Where is my Flying Car?

2020, the new year has a ring of the futuristic to these old ears. If you’re a grandparent like me, you probably grew up in the ’60s watching The Jetsons on Saturday mornings. I remember being in my pajamas sitting cross-legged in front of the television eating a bowl of Life cereal while I imagined having my own jet propulsion pack like George Jetson. I was positive I would someday have a flying car like Jane Jetson. Most of us couldn’t quite imagine the year beginning with anything but 1900s but now we’re in the unbelievable year of 2020. We may not have all the fancy Jetson innovations we dreamed of as we sat glued to the cartoon, but our world has changed in the last decade.

There have been amazing advancements in technology during my 61 years of life, mostly positive and some with mixed reviews, yet the majority of us (I’m guilty) are addicted to our technology. Five or six years ago my husband and I traveled to a resort in Mexico where there was internet connection available but there was an expensive charge for it. We made the decision to not get the connection and to also turn off our phones for the seven-day trip. I can hear the gasps now, how is it even possible to survive without being connected?! Our adult daughters had contact information for the place we were staying, so if there were an emergency, they could get in contact with us. We couldn’t even watch television because all the stations were in Spanish. We made the deliberate decision to pretend like we were in the 1980s, a conscious uncoupling from technology.

Can you remember that long-gone era before human fingers evolved to form an attachment to all of our devices? After a short period of feeling lost, we ended up loving our tech-free week! We read real books made from paper, we laid around the pool with our eyes closed doing absolutely nothing, swam in the ocean and best of all, we talked! Think back, can you remember deep conversations without beeps of notifications interrupting and your companion glancing at their phone? We actually looked into one another’s eyes and focused on what the other was saying.

The vacation passed with no Facebook post to alert the world we were on vacation and despite (or maybe because of?) the lack of sharing every detail of our vacation with social media, it was a great week! However, my addiction level to my phone has increased in the last few years, and it saddens me to acknowledge I would have a harder time doing it now.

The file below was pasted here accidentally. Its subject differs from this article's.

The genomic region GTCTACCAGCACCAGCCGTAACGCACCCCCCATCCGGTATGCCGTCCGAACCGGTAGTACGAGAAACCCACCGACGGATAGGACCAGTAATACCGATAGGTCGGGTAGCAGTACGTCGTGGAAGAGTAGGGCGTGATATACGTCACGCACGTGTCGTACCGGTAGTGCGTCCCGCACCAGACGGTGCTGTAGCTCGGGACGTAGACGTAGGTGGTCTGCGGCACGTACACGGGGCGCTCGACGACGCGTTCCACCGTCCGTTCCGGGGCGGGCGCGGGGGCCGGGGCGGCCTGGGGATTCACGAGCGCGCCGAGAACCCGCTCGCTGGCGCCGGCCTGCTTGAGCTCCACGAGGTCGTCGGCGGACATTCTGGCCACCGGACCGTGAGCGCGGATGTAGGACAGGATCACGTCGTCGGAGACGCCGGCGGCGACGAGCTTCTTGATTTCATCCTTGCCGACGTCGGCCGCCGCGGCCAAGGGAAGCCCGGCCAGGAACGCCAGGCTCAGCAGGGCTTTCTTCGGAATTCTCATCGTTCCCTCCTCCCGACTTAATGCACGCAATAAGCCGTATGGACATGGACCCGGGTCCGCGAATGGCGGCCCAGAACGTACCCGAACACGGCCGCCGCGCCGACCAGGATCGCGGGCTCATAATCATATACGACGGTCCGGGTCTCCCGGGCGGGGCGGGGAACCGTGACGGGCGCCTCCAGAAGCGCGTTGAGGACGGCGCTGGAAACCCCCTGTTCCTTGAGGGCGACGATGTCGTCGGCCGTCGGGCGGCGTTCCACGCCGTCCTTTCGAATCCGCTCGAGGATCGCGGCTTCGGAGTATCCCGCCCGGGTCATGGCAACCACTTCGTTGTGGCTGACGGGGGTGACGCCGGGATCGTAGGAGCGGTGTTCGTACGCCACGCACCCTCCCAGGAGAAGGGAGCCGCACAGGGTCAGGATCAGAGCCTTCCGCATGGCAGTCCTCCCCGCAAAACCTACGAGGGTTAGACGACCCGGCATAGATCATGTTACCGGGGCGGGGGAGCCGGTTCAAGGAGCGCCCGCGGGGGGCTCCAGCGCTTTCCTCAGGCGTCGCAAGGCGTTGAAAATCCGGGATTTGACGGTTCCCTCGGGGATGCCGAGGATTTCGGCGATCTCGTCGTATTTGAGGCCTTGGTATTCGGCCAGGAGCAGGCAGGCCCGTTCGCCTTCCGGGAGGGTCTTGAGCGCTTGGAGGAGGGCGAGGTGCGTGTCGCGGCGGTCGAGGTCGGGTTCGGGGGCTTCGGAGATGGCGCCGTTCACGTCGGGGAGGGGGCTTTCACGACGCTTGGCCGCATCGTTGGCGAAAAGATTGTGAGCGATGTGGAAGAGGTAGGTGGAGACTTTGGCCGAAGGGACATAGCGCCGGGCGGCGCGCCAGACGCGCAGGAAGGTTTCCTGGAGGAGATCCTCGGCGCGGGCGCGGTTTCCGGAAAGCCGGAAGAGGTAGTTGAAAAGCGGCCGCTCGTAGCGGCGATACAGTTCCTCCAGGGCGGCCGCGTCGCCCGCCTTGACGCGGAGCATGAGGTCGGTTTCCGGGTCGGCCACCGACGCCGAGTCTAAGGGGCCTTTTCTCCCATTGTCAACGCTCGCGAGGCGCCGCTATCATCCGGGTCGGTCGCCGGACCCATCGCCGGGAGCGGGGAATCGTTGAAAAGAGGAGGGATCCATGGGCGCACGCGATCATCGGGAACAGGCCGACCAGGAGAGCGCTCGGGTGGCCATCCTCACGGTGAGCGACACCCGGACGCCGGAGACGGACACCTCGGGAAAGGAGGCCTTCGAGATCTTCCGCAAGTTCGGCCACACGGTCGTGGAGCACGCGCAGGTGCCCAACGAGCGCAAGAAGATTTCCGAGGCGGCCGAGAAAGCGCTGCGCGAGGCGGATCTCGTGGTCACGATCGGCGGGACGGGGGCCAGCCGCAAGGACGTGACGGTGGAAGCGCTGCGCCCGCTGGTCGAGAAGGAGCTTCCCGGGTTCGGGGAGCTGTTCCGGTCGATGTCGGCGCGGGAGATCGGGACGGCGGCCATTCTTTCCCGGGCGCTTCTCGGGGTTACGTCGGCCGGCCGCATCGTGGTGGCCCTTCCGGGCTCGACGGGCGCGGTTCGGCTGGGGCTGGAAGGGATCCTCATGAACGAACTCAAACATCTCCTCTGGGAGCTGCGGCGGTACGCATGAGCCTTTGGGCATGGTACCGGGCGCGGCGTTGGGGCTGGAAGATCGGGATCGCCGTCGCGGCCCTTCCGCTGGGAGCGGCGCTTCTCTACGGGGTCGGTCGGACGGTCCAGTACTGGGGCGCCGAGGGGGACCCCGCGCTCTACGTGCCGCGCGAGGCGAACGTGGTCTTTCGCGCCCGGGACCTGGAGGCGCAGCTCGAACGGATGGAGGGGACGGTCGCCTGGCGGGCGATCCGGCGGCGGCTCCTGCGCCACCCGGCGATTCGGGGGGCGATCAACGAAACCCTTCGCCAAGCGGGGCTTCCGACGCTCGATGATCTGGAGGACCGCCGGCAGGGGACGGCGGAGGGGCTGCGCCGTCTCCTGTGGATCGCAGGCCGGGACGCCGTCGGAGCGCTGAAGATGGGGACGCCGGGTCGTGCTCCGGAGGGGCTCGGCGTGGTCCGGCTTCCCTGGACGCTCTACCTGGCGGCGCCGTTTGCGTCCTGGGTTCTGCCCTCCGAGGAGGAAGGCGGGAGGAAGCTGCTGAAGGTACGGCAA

Warning – grumpy old lady moment coming up in three, two, one, now! I was at lunch with some friends last week, and we looked around and noticed three families with toddlers sitting nearby and every single parent was staring at their phones. The entire time. It made us all sad to see the kids sitting there visibly yearning for their parents’ attention but instead the cell phone was the favorite child greedily devouring the parents’ time. We all agreed we are very grateful cell phones were not as ubiquitous when we were raising kids as they are today. Yes, I’m being very judgy here but is this how kids should remember their childhood, being jealous of the attention a device gets?

On the positive side, we have valuable information available at our fingertips now. No more of the World Book Encyclopedias my sisters and I dragged out every night for homework. We can find out almost anything at anytime, and that’s fantastic. Sometimes when I’m reading a book, I come across a word I’m unfamiliar with and I google it. In the past I would have skimmed over it, but now I almost always take the time to find out the definition. So maybe my Smart phone really is making me smarter?

Another major positive change technology has brought is reconnection. Say all the negative things you want about social media, and there is plenty of negative associated with it, but it is a great way to connect with people and to reconnect with old friends. For some people, like a friend I have who is housebound due to disability and illness, social media can be a lifeline to socialization. I’ve found old friends on Facebook, I’ve become more connected with family members, and even found long overdue forgiveness from a friend via social media.

I remember a conversation with a boy I was dating in college, a conversation I’ve thought about several times over the last ten years as technology has made our world smaller. He was from Australia and was getting ready to go back home for summer break, so we wouldn’t see each other for three months. At the moment we imagined ourselves to be in love and he said, “I wish there were a way I could see you while I was gone, like a telephone where there was a camera.” We laughed about that far-fetched idea and instead exchanged slow-moving snail mail between the continents. Hmm…makes me wonder what would have happened with that romance if we’d had technology back then?

If you have a smart phone, you are basically carrying around a mini computer, a library, a GPS, and a camera all the time. You can read a book on your phone, you can have a chat with someone across the world and see them! When I was in Norway last summer, my Ring doorbell alerted me that someone was at my home in Tulsa, and I was able to speak to them through my doorbell connection to my phone! Is that amazing? We may not have personal jet propulsion packs on our back, but I’d say even the Jetsons would be amazed at what we do have!

It makes me wonder what the next decade will bring. I’m sure we will have driverless cars, and that’s an invention I am excited about! I’m thinking by the time I need them they will be perfected, increasing the independence of senior citizens immeasurably. I’m hoping research will focus on the important health discoveries to eradicate childhood cancer and solve environmental issues, but I’m also still holding out hope for a sporty little red flying car!


Categories: Grand Life

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